"Around the middle of this past year [Mary's 9th-grade year], suddenly all the kids' hormones kicked in in a huge way. The boys she knew started adopting pornographic screennames as a second or third screenname. This is where the ball of yarn began to seriously unravel. I saw two names unsayable in polite company." Laura told us that she would spot-check Mary's online activity every now and then, peering over her shoulder. She asked Mary who those friends with the screennames were and of course Mary didn't want to tell her. So Laura reminded Mary that her parents could "just take her offline" if she didn't tell the guys her mother said they'd either have to change their screennames or just not send her any more IMs or emails with those screennames. "It appeared she either did that or they just went away."

Not long after Mary's dad "noticed Mary was IM-ing nonstop - more than an hour, no question. She'd use up her hour on her 'official' screenname, then switch over to the one we didn't know about. Parental Controls' time-out feature showed us that.... So we had a family meeting and Mary's head went on the block. After that, she lost all IM privileges, we eliminated the extra accounts, and she was back in the fold with Parental Controls functioning, completely monitored [by her parents], and accurately timed.

"Then she really crossed a serious line," Laura told us, amid "all this pressure from her friends who could not *believe* what Nazis her parents were.... Mary has a 'really really really good friend' who told her, 'Just use my [AOL] account.' So she came home and was in the family computer room, and I noticed that she was being very furtive. I recognized all these little minimized IM icons on the tool bar. I told her, 'Tell me you're not IM-ing.' I told her to pull them up, so she did, and one of them was one of the guys with a screenname I told her to get rid of."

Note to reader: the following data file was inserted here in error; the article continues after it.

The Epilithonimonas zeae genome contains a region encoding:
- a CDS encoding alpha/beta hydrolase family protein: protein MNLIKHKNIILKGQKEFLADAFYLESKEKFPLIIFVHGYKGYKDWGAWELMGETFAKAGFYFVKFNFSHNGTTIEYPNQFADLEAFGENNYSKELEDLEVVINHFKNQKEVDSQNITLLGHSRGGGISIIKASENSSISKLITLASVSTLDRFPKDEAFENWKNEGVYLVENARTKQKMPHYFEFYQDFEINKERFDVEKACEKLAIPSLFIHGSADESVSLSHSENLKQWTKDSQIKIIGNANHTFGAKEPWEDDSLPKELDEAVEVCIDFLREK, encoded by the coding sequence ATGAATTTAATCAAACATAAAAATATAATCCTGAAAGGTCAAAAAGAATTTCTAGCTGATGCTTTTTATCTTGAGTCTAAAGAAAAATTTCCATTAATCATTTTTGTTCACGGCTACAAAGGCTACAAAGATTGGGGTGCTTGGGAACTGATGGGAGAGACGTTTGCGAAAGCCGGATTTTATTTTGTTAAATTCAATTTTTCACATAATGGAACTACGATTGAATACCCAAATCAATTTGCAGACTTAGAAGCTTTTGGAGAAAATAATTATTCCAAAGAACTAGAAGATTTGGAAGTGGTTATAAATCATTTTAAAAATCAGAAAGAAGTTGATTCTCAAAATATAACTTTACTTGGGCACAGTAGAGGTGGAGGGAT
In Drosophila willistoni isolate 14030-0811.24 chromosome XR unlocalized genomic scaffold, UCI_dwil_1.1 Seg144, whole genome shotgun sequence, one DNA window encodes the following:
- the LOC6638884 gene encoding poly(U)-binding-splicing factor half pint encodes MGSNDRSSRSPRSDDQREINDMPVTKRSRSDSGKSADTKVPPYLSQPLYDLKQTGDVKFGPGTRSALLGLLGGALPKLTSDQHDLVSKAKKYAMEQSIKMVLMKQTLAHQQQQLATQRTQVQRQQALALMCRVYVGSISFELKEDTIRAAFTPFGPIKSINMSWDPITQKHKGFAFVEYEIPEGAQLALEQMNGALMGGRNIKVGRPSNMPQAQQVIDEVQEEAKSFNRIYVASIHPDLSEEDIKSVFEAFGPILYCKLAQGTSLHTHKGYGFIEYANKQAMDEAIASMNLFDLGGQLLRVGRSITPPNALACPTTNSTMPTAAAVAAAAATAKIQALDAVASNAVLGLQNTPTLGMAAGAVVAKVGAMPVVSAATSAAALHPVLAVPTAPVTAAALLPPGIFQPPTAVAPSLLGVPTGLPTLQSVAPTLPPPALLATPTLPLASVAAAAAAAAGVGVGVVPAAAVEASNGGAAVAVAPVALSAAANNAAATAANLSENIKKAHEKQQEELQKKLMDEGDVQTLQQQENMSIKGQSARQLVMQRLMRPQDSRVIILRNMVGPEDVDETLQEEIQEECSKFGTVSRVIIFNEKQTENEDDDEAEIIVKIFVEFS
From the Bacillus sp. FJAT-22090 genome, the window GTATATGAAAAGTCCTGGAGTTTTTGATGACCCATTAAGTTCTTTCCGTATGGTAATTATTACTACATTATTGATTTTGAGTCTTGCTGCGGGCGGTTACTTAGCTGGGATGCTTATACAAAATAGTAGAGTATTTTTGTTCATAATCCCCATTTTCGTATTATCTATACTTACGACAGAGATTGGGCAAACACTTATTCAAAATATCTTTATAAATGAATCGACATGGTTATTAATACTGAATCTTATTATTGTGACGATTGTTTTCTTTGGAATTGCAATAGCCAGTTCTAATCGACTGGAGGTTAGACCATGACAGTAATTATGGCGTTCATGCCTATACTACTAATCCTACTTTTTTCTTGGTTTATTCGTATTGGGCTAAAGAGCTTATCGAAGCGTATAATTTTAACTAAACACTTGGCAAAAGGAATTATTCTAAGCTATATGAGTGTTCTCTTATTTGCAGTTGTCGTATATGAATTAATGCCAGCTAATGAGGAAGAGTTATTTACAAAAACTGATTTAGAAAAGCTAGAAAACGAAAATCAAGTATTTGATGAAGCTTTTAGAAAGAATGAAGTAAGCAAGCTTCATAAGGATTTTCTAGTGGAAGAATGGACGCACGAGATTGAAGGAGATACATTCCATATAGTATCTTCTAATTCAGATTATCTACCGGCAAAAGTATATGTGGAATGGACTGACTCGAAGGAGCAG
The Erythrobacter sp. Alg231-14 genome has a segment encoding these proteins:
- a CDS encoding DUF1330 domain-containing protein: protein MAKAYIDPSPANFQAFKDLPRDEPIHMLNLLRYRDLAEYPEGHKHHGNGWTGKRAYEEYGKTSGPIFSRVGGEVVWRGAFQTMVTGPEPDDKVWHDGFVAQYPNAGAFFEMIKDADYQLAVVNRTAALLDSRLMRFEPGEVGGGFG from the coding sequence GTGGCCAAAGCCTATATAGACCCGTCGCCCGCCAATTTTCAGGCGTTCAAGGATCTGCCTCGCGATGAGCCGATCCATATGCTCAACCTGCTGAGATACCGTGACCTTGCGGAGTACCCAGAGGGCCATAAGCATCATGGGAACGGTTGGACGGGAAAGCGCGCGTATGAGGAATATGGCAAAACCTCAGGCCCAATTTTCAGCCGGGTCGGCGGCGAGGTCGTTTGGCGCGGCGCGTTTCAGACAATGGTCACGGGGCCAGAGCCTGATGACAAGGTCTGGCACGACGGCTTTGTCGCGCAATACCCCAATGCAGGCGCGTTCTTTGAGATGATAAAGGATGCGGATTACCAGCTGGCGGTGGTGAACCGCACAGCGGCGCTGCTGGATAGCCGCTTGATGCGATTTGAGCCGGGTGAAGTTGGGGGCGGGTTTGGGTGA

It was instantly very clear to Mary, Laura told us, that "she was busted." Laura added, "I explained that she was essentially stealing by using her friend's account without her friend's parents' permission. She told me she thought it was like borrowing a friend's clothes or using each other's makeup." That was last March. "Ever since then she's been completely off AOL. She can launch Netscape or Explorer and do homework research.... I don't think we'll ever give [Mary] back password protection [her own AOL account and screenname]."

[Speaking of kids' own screennames and accounts, we later asked AOL Parental Controls expert Diana Pentecost if there was anything parents could do to keep a child from having total, passworded privacy, minus any parental access. Diana told us that if a parent really needs access, s/he, as owner of the account, can call Member Services and get all the passwords on the account scrambled and then establish new ones that the parent can control. However, the minute you give a child a password, s/he can change it, create a new (secret) one, and you're starting all over again.]

In a followup email, Laura later summed up her family's online experience (so far) with a question: "Would you send your child out to a vast party every single night, school nights included, allow them to stay as long as they wanted - with zero adult supervision and with random people coming and going all night long? Hopefully, the answer is so obvious that the question verges on the rhetorical. However," she added, "that's very close to what this explosion of IM-ing is all about."

Send us your experiences with young surfers and IM-ers at your house! You know the address:

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Further reading: Parental oversight in NJ

And from the "They're Not Alone" Department, here's a New York Times piece about how a single mom in New Jersey got up to speed on the Infobahn fairly fast (after that first step of hiding the computer tower under blankets in the trunk of her car for seven months) because of the exploits of her 14-year-old son. See the lists of "Parents' Tactics" and "Teens' Tactics" in the sidebar, "Parents Battle for Control". (Some of these will sound familiar from Laura and Mary's story above.)